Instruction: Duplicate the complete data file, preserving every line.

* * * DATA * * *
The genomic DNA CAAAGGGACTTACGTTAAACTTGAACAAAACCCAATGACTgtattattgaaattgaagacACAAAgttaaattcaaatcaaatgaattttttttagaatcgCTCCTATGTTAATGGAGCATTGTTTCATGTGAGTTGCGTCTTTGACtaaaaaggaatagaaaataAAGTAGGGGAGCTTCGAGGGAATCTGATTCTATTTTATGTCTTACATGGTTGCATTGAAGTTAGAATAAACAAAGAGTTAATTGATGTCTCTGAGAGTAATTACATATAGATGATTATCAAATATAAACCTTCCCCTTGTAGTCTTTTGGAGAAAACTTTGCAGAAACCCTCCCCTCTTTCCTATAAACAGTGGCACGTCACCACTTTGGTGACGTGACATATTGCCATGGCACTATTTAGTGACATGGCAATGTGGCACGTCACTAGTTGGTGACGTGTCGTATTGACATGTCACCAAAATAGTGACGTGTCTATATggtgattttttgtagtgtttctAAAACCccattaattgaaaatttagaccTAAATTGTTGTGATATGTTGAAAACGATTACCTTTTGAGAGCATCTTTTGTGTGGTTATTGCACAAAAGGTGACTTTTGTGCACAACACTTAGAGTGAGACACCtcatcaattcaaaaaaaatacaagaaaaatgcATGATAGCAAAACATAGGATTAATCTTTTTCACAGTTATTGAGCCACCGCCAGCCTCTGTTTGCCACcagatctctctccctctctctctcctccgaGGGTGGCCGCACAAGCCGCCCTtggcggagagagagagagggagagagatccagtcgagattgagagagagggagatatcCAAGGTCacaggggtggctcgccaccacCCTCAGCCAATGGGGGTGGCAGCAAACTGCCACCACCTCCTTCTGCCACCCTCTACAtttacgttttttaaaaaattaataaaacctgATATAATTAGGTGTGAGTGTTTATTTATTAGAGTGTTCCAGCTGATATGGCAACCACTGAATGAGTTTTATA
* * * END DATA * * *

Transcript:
The genomic DNA CAAAGGGACTTACGTTAAACTTGAACAAAACCCAATGACTgtattattgaaattgaagacACAAAgttaaattcaaatcaaatgaattttttttagaatcgCTCCTATGTTAATGGAGCATTGTTTCATGTGAGTTGCGTCTTTGACtaaaaaggaatagaaaataAAGTAGGGGAGCTTCGAGGGAATCTGATTCTATTTTATGTCTTACATGGTTGCATTGAAGTTAGAATAAACAAAGAGTTAATTGATGTCTCTGAGAGTAATTACATATAGATGATTATCAAATATAAACCTTCCCCTTGTAGTCTTTTGGAGAAAACTTTGCAGAAACCCTCCCCTCTTTCCTATAAACAGTGGCACGTCACCACTTTGGTGACGTGACATATTGCCATGGCACTATTTAGTGACATGGCAATGTGGCACGTCACTAGTTGGTGACGTGTCGTATTGACATGTCACCAAAATAGTGACGTGTCTATATggtgattttttgtagtgtttctAAAACCccattaattgaaaatttagaccTAAATTGTTGTGATATGTTGAAAACGATTACCTTTTGAGAGCATCTTTTGTGTGGTTATTGCACAAAAGGTGACTTTTGTGCACAACACTTAGAGTGAGACACCtcatcaattcaaaaaaaatacaagaaaaatgcATGATAGCAAAACATAGGATTAATCTTTTTCACAGTTATTGAGCCACCGCCAGCCTCTGTTTGCCACcagatctctctccctctctctctcctccgaGGGTGGCCGCACAAGCCGCCCTtggcggagagagagagagggagagagatccagtcgagattgagagagagggagatatcCAAGGTCacaggggtggctcgccaccacCCTCAGCCAATGGGGGTGGCAGCAAACTGCCACCACCTCCTTCTGCCACCCTCTACAtttacgttttttaaaaaattaataaaacctgATATAATTAGGTGTGAGTGTTTATTTATTAGAGTGTTCCAGCTGATATGGCAACCACTGAATGAGTTTTATA